A GREEN-FINGERED great-grandfather has seen his stunning garden become an accidental tourist attraction.
Robert Burns inherited a front garden which was a jungle of weeds when he moved in to his pretty cottage on the banks of Loch Lomond with wife Lizzie in 2000.
Now visitors travel from around the world to admire the cottage, which the couple painstakingly transformed into a joyful oasis of blooming colour.
Tour buses stop outside the holidaymakers’ hotspot in the hamlet of Aldochlay, just south of Luss, Argyll, so that passengers can hop off and take selfies with the blooms.
Robert, 75, sometimes sees the flashes of cameras outside his windows at night – much to his bemusement.
And he was even more astonished when a friend discovered the immaculate garden features on coasters, fridge magnets and jigsaws for sale in gift shops in England.
He said: “One of my friends bought a jigsaw from England after realising it was my house. He then did it and put it in a frame.”
It’s a far cry from the couple’s early days in the home. Robert admitted: “It was a jungle so my wife and I set about altering it.”
Their work soon began attracting attention and interest has snowballed.
“At first I was quite excited but I’m used to it now,” added Robert, who used to run a business selling garden tubs.
The great-grandfather-of-six loyally credits his late wife for the plaudits the garden receives, adding: “My wife liked the garden, she was a good gardener.” Lizzie died in 2011 after the pair had been married for 50 years, but Robert has carried on tending to the picture-postcard space which looks out to the island of Inchtavannach.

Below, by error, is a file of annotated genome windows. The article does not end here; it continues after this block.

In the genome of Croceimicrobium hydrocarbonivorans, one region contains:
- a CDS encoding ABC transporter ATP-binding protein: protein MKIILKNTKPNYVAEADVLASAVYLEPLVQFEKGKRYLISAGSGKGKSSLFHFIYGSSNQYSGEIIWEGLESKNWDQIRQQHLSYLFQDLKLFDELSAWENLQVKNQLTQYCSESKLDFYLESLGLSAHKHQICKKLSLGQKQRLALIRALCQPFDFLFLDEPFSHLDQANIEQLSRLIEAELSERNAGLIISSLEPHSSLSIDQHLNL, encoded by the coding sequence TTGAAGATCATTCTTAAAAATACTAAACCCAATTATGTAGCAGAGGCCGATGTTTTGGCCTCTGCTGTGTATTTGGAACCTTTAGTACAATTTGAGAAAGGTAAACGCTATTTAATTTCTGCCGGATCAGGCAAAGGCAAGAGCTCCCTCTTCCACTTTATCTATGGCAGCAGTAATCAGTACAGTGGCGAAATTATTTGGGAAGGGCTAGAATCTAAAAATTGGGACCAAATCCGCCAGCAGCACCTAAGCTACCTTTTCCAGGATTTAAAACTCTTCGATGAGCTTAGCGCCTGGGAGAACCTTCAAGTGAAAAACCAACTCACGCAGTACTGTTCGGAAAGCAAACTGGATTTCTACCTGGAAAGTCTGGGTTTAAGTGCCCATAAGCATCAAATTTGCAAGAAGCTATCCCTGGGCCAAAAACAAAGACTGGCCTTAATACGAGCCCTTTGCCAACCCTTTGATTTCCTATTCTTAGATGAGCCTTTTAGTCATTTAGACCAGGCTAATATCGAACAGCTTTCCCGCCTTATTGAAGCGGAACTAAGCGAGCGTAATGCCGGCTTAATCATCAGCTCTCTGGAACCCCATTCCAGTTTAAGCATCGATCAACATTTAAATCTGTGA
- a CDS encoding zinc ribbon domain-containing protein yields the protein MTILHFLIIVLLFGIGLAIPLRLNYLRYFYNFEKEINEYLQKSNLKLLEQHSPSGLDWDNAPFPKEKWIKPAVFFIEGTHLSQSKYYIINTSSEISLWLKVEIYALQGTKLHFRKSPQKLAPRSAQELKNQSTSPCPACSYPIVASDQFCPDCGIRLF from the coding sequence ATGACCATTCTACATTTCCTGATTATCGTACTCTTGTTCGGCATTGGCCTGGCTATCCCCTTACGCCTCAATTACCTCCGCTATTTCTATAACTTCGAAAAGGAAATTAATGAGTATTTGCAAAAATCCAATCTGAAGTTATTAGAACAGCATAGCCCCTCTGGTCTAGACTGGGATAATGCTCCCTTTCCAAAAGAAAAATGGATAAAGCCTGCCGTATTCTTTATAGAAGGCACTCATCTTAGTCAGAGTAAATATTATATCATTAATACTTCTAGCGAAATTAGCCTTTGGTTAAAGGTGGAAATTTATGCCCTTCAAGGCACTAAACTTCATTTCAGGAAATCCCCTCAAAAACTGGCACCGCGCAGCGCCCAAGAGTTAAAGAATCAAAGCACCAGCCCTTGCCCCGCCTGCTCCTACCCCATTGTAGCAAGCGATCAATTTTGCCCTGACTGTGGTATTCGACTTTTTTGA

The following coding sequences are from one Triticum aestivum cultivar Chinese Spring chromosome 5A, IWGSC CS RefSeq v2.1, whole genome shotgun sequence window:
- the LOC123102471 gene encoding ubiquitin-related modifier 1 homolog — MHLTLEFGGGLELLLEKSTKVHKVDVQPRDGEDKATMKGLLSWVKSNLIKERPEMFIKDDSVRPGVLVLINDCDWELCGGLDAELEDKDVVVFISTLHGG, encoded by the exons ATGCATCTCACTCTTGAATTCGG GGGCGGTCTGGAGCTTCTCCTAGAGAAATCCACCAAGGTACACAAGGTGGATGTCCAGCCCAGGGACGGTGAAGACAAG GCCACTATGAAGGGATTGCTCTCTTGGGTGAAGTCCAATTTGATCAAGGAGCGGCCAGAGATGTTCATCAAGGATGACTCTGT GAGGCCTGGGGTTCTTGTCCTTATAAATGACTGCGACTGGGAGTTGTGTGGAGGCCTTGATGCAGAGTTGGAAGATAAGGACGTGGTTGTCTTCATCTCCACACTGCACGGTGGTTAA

But there has been a price to pay for his garden’s fame, as he has been forced to lock his front gate and put cones on the pavement outside to stop people from parking there and blocking his view.
But overall, Robert is enjoying the attention his garden is receiving, although he admits he “isn’t getting any younger”. He suffered from cancer in 2003 and had to stop working for 18 months while he recovered, but the disease returned in 2010 and he had a kidney removed.
But while his plot looks practically perfect, there is one common gardener’s plight that Robert has struggled to shake off.
He has had to change many of the flowers in his garden due to rabbits, and has tried to find plants that the animals won’t eat. “I have begonias, dahlias, impatiens, fuchsias and nasturtiums,” said Robert. “But the rabbits have started eating the nasturtiums.”
Ultimately, he maintains the garden because he enjoys it.
“I don’t do it to be better than anybody,” added Robert. “Other people get pleasure out of it.
“I’m not The Beechgrove Garden. I couldn’t give anybody any tips. Sometimes it takes me ages to remember the names of the plants I’ve put in!”
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